We all know about the advantages of immutable objects. Most of the immutable objects that we use are model objects that tend to have a lot or properties. The question is how to initialize those properties without creating a telescoping initializer.
Immutable Objects in Cocoa
First idea that comes to mind is to follow the steps of the platform. Cocoa objects are either mutable or immutable. A good example of such object might be a NSURLRequest which has quite a lot of properties. We use its mutable counterpart NSMutableURLRequest to change the values of those properties. NSMutableURLRequest is a subclass of NSURLRequest which in turn implements NSCopying and NSMutableCopying protocols. We could do the same with our own classes.
Let’s implement a User class and its mutable counterpart:
Now we are able to use those classes the same way we use NSURLRequest. However, there are several problems with this approach:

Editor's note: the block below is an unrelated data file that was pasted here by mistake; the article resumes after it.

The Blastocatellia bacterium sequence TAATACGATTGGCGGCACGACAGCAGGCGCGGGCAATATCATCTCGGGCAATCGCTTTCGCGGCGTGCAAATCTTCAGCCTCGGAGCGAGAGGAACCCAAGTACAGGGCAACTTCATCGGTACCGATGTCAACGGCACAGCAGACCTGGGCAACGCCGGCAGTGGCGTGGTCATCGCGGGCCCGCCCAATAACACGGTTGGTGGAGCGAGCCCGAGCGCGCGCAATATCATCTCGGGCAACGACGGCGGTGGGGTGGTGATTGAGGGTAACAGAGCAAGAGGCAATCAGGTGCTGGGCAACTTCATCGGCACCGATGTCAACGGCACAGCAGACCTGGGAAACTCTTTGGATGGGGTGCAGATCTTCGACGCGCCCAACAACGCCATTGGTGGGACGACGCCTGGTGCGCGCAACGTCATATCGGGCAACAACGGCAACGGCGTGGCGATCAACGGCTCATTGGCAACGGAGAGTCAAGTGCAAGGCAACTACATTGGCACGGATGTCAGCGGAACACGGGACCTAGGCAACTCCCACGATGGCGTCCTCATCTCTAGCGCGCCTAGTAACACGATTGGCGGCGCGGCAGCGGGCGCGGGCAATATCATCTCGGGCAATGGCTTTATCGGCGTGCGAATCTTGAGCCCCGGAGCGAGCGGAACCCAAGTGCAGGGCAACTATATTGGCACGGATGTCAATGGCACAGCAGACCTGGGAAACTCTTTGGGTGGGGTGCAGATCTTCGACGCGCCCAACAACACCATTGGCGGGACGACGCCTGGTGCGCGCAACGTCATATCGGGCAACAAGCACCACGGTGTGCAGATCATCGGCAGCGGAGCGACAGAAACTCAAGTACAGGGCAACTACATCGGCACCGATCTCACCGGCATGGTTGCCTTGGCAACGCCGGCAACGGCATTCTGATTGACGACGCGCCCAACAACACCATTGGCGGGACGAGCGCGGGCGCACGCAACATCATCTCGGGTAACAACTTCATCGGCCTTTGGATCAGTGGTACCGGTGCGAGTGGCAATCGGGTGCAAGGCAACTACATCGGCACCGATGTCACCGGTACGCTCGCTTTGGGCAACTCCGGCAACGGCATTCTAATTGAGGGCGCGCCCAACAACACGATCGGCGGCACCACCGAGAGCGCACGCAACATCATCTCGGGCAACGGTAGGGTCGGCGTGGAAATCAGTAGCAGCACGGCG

Requires defensive copying to prevent accidental sharing of instances of MutableUser class where immutable User is expected
We had to use four lines of code for a single name property
We limited our ability to extend class hierarchy
Fortunately there is an alternative way to create immutable objects which is an overlooked builder pattern. It is a very simple pattern which addresses all those problems.
Let’s dive straight into implementation but this time we will start with a base class for our model objects - Entity.
Entity class has no mutable counterpart which means that defensive copying is no longer required. We also used just two lines of code for an ID property.